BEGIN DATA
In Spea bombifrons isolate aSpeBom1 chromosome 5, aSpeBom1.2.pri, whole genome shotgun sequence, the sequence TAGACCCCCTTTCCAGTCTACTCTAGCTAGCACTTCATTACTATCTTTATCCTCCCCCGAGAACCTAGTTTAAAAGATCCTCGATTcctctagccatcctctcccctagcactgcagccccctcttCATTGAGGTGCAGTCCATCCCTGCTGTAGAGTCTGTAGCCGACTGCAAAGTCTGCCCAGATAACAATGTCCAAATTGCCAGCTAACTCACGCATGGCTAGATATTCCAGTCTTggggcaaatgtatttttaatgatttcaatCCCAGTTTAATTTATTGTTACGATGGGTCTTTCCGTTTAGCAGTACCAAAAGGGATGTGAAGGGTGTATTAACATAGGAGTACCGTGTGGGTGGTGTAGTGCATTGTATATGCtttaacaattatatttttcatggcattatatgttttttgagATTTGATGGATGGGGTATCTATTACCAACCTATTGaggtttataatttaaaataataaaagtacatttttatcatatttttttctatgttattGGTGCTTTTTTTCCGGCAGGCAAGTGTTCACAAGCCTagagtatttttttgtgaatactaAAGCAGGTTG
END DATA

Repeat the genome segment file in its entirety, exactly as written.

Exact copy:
In Spea bombifrons isolate aSpeBom1 chromosome 5, aSpeBom1.2.pri, whole genome shotgun sequence, the sequence TAGACCCCCTTTCCAGTCTACTCTAGCTAGCACTTCATTACTATCTTTATCCTCCCCCGAGAACCTAGTTTAAAAGATCCTCGATTcctctagccatcctctcccctagcactgcagccccctcttCATTGAGGTGCAGTCCATCCCTGCTGTAGAGTCTGTAGCCGACTGCAAAGTCTGCCCAGATAACAATGTCCAAATTGCCAGCTAACTCACGCATGGCTAGATATTCCAGTCTTggggcaaatgtatttttaatgatttcaatCCCAGTTTAATTTATTGTTACGATGGGTCTTTCCGTTTAGCAGTACCAAAAGGGATGTGAAGGGTGTATTAACATAGGAGTACCGTGTGGGTGGTGTAGTGCATTGTATATGCtttaacaattatatttttcatggcattatatgttttttgagATTTGATGGATGGGGTATCTATTACCAACCTATTGaggtttataatttaaaataataaaagtacatttttatcatatttttttctatgttattGGTGCTTTTTTTCCGGCAGGCAAGTGTTCACAAGCCTagagtatttttttgtgaatactaAAGCAGGTTG